Professional climate policy wonks are watching the spectacle south of the Canada-U.S. border, where a House bill on climate change will receive its first major political test Friday. Political wrangling over what industries get covered (or hit, depending on your perspective), and how they are covered (or hit) has virtually ensured that the bill will be fairly innocuous in the U.S. Its impact on other countries, like Canada, may be different.
The bill, sponsored by Democrat congressmen Henry Waxman and Edward Markey, features a federal-level cap-and-trade system similar to the Regional Greenhouse Gas Initiative (RGGI). Republicans are unanimously opposed to the bill, which is no surprise. This makes the support of coal-state and farm-state Democrats all the more critical.
Both have won important concessions. For the coal-staters, the biggest concession, paradoxically, has been the bill’s centerpiece cap-and-trade provision. As I have said, politicians love cap-and-trade because the cap part of it is tunable: to soften the financial impact on consumers of fossil energy, you just need to be flexible with the cap—i.e., set it higher rather than lower. This ensures that the carbon allowances, which are the financial instruments that underpin the system, stay cheap in the carbon marketplace where heavy emitters go to buy allowances.
This allows cap-and-trade proponents to say they are pro-market, but in truth they control the levers that drive that market.
You can read the coal and farm lobbies’ victories in a statement from the president, who said two days ago the Waxman-Markey bill will “finally spark a clean energy transformation that will reduce our dependence on foreign oil and confront the carbon pollution that threatens our planet” (see article). While “foreign oil” plays a role, America’s biggest single source of greenhouse gases (GHGs), by far, is coal-fired power generating plants, which crank out trillions of kilowatt-hours of electricity and billions of tonnes of GHGs every year.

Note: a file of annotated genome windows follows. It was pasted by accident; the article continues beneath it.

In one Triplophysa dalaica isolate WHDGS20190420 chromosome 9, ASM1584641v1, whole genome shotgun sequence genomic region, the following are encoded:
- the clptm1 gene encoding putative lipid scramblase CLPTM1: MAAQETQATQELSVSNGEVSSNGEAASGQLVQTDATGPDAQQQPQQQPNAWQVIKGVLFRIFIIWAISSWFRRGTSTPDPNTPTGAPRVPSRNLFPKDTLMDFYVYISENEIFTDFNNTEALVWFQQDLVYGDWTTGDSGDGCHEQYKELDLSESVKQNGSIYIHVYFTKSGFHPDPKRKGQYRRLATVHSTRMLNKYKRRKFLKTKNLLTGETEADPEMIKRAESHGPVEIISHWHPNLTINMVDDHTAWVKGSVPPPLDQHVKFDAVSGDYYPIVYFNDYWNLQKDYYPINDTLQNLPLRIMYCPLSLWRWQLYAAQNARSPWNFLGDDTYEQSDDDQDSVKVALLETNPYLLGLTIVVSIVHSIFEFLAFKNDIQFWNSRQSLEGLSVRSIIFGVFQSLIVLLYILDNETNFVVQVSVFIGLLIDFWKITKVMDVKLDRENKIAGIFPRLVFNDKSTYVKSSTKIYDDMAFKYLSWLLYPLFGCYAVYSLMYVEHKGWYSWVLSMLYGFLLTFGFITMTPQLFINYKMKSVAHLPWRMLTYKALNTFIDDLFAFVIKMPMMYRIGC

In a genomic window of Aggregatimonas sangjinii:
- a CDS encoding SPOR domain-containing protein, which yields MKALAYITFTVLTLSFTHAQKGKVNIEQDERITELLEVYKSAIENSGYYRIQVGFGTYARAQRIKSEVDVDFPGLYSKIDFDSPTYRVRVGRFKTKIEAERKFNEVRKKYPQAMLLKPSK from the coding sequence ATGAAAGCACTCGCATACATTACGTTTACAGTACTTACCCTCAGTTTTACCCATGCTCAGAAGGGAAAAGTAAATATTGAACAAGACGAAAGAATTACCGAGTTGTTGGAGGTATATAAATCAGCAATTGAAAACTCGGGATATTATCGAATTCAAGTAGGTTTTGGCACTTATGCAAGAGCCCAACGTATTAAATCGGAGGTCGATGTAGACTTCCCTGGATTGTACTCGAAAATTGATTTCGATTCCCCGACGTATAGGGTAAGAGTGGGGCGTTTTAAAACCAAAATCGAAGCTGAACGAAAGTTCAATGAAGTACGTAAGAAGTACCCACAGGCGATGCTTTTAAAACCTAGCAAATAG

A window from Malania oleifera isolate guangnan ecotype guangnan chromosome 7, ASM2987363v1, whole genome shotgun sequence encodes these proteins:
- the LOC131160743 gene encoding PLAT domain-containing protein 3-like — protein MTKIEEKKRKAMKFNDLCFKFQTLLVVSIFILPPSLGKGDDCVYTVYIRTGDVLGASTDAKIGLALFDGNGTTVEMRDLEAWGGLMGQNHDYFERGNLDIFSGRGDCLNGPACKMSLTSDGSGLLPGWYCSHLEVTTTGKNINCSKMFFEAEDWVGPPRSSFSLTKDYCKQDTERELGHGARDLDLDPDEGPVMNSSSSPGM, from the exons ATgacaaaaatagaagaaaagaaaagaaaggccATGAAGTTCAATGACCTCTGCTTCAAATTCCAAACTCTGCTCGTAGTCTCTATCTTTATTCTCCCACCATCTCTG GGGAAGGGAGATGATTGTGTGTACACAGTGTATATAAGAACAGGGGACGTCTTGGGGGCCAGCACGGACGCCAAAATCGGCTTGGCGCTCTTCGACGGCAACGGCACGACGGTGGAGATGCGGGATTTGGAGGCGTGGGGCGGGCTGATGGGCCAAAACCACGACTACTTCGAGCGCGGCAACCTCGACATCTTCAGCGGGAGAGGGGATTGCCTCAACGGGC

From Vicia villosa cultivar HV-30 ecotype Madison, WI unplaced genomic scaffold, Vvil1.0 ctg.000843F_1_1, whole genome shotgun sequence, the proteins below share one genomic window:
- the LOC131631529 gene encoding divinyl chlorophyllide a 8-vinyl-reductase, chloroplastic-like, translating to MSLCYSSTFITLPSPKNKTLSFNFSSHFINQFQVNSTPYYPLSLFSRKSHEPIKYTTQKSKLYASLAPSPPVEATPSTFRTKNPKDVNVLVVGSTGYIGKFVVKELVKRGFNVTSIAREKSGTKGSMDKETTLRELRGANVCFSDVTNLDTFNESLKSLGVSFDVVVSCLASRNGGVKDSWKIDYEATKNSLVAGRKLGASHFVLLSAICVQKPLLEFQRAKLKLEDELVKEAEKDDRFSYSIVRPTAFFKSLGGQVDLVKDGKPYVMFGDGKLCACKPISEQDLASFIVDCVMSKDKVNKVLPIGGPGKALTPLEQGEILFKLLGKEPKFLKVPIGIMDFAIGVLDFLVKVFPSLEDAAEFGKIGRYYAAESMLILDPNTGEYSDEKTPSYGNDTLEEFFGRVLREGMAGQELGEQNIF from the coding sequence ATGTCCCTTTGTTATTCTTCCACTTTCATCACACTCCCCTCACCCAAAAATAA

As I have pointed out elsewhere, low-priced carbon allowances favour coal over natural gas. And though the price of gas is unusually low today (less than $4 per million Btu), everybody expects it to rise again. That’s why the only company that has launched legal action against RGGI is a gas-fired generator. That case is before the New York State supreme court.
It’s the “foreign oil” in the president’s words that has some Canadians nervous. Both Waxman and Markey are proud and relentless climate warriors. Both must be irritated at watching their bill’s teeth get yanked out, one by one, by opponents weilding the pliers of political reality.
(An indication of the kind of support they can expect came last Monday from Democrat senator Jeff Bingaman, who appeared on PBS’s Nightly Business Report to ostensibly support the bill; click here to watch the video. Other than a vague call for a renewable portfolio standard in electricity generation—another measure designed more to help its proponents score points for political correctness than to actually reduce emissions; see article—it is hard to tell from Bingaman’s commentary whether he even supports Waxman-Markey. And he was on PBS to give the “pro” side of the story.)
Waxman is the author of the famous section 526 of the 2007 Energy Independence and Security Act, which prohibits U.S. federal agencies from buying fuels with higher lifecycle carbon emissions than normal. Word has it that among numerous other concessions he has backed off interpreting s.526 as targeting Canadian oilsands petroleum—which definitely comes with higher lifecycle emissions. Will he and Markey make up for their domestic loss by trying to punish U.S. trading partners who don’t share the pain of emission reduction? In the current slightly protectionist congress, that might actually fly.
Well, if that happens, Canada has the template of a carbon offset program ready and waiting (see article). We just need to wait to see what emerges from the U.S.House vote on Waxman-Markey before we start filling in the template so that it jibes with the U.S. bill, measure for measure.